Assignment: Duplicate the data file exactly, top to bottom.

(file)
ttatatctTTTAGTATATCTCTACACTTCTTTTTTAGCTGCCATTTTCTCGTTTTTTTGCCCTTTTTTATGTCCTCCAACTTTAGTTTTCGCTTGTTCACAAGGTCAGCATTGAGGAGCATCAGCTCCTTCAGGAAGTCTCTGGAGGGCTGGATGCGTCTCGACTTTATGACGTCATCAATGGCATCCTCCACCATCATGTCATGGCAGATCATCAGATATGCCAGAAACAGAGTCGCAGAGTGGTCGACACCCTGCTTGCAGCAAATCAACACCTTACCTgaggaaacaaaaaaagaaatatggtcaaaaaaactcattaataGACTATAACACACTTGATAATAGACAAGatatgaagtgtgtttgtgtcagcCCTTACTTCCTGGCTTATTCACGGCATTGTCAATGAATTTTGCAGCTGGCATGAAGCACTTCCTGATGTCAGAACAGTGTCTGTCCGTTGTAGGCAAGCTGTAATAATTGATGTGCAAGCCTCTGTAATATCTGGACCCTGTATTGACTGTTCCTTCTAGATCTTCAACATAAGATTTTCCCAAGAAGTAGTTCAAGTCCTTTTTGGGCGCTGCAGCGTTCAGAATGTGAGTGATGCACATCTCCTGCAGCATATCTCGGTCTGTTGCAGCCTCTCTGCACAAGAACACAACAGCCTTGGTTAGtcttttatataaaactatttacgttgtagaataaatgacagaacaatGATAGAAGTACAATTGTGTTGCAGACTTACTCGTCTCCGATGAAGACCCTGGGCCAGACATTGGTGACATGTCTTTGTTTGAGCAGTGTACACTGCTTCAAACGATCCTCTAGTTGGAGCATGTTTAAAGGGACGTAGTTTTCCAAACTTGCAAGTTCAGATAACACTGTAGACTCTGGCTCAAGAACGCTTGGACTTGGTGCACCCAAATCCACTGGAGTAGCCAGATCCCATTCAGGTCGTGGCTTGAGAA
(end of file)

ttatatctTTTAGTATATCTCTACACTTCTTTTTTAGCTGCCATTTTCTCGTTTTTTTGCCCTTTTTTATGTCCTCCAACTTTAGTTTTCGCTTGTTCACAAGGTCAGCATTGAGGAGCATCAGCTCCTTCAGGAAGTCTCTGGAGGGCTGGATGCGTCTCGACTTTATGACGTCATCAATGGCATCCTCCACCATCATGTCATGGCAGATCATCAGATATGCCAGAAACAGAGTCGCAGAGTGGTCGACACCCTGCTTGCAGCAAATCAACACCTTACCTgaggaaacaaaaaaagaaatatggtcaaaaaaactcattaataGACTATAACACACTTGATAATAGACAAGatatgaagtgtgtttgtgtcagcCCTTACTTCCTGGCTTATTCACGGCATTGTCAATGAATTTTGCAGCTGGCATGAAGCACTTCCTGATGTCAGAACAGTGTCTGTCCGTTGTAGGCAAGCTGTAATAATTGATGTGCAAGCCTCTGTAATATCTGGACCCTGTATTGACTGTTCCTTCTAGATCTTCAACATAAGATTTTCCCAAGAAGTAGTTCAAGTCCTTTTTGGGCGCTGCAGCGTTCAGAATGTGAGTGATGCACATCTCCTGCAGCATATCTCGGTCTGTTGCAGCCTCTCTGCACAAGAACACAACAGCCTTGGTTAGtcttttatataaaactatttacgttgtagaataaatgacagaacaatGATAGAAGTACAATTGTGTTGCAGACTTACTCGTCTCCGATGAAGACCCTGGGCCAGACATTGGTGACATGTCTTTGTTTGAGCAGTGTACACTGCTTCAAACGATCCTCTAGTTGGAGCATGTTTAAAGGGACGTAGTTTTCCAAACTTGCAAGTTCAGATAACACTGTAGACTCTGGCTCAAGAACGCTTGGACTTGGTGCACCCAAATCCACTGGAGTAGCCAGATCCCATTCAGGTCGTGGCTTGAGAA